Symptoms of Parkinson’s disease vary as the stages of Parkinson's disease progress. Understanding Parkinson’s disease stages can help people cope with the disease.
In Parkinson’s disease (PD), brain cells that make a chemical called dopamine progressively die. And, because dopamine is important for sending signals to parts of the brain responsible for movement, a lack of this chemical results in the motor symptoms of Parkinson’s disease — including balance problems, rigidity, and tremors. There are several non-motor symptoms, too, such as depression and memory problems, which can also impact quality of life, the National Institute of Neurological Disorders and Stroke explains.
However, these Parkinson’s disease symptoms don’t all develop overnight, and not every PD patient has all of the symptoms or the same severity of symptoms. But despite these variables, Parkinson’s disease is a chronic and progressive movement disorder and, over time, it follows a broad pattern.
By studying this pattern, researchers have identified five specific Parkinson’s disease stages.
Understanding the stages of Parkinson’s disease
- Stage One. Initially, a person with PD typically has only mild symptoms that may be mistaken for musculoskeletal problems at first. Movement symptoms such as tremor occur only on one side of the body and don’t interfere with daily life. Changes in posture, walking, and facial expressions (having an expressionless face with little animation) can occur at this stage.
- Stage Two. As symptoms start to worsen, walking problems and a stooped posture are obvious. Movement symptoms, including rigidity, now affect boht sides of the body. Although a Parkinson disease patient experiencing this stage of PD can still live alone, daily tasks can be more difficult.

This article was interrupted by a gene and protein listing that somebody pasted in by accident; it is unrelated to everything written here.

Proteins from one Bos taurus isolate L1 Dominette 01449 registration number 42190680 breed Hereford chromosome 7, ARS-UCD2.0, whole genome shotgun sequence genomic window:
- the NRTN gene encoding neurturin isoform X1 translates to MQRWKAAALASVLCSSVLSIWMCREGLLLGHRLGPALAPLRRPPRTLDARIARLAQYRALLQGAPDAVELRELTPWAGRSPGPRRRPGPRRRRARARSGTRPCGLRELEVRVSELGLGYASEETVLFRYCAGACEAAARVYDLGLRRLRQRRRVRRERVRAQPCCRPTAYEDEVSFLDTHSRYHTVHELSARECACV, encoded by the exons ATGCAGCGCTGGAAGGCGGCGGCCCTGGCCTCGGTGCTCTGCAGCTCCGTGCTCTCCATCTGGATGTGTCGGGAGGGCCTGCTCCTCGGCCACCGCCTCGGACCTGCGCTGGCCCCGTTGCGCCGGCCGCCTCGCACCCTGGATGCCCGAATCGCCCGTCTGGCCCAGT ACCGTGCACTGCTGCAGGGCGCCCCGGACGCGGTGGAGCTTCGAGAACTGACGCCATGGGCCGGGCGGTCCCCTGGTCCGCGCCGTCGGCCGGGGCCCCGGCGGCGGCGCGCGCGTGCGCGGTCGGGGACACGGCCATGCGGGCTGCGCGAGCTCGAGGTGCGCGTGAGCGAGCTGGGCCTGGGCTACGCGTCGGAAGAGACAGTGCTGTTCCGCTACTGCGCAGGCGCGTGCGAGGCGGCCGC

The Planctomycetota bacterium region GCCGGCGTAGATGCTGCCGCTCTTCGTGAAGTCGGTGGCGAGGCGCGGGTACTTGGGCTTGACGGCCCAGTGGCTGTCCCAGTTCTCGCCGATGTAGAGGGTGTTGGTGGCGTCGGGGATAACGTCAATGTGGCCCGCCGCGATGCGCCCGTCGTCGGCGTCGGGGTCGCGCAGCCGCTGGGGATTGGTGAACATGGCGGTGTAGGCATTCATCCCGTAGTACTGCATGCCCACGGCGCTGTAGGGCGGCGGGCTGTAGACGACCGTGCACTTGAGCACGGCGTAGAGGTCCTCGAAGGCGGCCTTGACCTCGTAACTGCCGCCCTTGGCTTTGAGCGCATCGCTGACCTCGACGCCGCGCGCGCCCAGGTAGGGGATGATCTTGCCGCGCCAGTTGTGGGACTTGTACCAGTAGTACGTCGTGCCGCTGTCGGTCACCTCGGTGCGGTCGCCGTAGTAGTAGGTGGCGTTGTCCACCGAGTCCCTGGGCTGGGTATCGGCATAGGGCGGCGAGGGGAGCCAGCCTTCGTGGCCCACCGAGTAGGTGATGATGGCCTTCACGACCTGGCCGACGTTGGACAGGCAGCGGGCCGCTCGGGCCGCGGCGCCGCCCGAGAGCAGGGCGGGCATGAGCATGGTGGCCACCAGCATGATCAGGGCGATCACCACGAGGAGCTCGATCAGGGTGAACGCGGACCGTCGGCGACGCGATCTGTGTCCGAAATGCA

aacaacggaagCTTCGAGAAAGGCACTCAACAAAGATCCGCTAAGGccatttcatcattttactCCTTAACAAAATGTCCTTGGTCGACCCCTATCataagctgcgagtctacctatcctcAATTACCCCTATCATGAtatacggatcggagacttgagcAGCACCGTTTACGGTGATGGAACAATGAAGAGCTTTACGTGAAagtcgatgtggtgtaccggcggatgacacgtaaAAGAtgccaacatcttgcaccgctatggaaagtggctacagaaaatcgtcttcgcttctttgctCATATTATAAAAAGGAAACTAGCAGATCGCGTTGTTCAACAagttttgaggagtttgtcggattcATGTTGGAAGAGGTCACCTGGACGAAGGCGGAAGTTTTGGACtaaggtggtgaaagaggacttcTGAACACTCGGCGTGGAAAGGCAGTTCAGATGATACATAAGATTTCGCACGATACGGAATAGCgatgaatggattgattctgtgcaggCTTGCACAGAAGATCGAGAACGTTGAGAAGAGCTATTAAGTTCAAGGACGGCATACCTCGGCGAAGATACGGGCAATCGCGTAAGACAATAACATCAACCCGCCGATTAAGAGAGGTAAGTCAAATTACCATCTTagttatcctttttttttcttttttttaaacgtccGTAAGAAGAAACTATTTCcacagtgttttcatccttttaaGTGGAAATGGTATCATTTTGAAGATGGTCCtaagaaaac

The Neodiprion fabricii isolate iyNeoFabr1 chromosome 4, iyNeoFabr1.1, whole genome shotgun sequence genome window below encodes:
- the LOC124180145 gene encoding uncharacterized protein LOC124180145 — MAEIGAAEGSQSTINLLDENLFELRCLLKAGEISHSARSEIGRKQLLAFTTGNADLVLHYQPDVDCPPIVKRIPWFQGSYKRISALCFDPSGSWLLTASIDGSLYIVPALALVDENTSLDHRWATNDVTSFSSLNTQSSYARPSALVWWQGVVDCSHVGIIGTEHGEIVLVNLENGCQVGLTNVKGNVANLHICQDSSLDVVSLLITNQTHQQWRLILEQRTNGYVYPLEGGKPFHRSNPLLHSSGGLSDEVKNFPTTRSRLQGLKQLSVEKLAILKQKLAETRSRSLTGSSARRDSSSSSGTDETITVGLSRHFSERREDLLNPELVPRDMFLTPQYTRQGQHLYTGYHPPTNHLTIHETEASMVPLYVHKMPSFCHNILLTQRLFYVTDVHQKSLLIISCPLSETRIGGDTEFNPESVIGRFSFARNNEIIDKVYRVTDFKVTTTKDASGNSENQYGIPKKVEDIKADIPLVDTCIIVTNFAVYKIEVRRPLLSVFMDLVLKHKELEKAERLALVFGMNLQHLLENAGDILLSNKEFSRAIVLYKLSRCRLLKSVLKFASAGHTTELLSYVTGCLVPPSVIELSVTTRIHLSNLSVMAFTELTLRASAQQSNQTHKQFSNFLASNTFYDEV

- Stage Three. When discussing the stages of Parkinson’s disease, doctors call this the mid-stage of PD. Movements are slowed down considerably, and problems with balance worsen — a condition known as postural instability. Because it often leads to falls, postural instability contributes greatly to disability associated with Parkinson’s disease, according to the Bachmann-Strauss Dystonia & Parkinson Foundation. A person experiencing stage three of PD can live independently, but simple daily activities like eating and getting dressed can take a great deal of time and effort.
- Stage Four. As Parkinson’s disease progresses to this stage, symptoms are severe and limit what a patient with PD can do. For example, a patient experiencing stage four PD symptoms may be able to stand but, in order to move around, needs assistance or a walker. Because of the difficulty in performing daily tasks, living alone becomes impossible for people with Parkinson’s disease at this stage.
- Stage Five. When Parkinson’s disease symptoms reach this advanced stage, legs may become so stiff that a PD patient cannot stand or walk alone even with a walker and must use a wheelchair or be bedridden. Hallucinations and delusions may also occur. At this stage, nursing care is required for all activities, 24 hours a day, according to the Parkinson’s Foundation.
February 01, 2018
Janet O’Dell, RN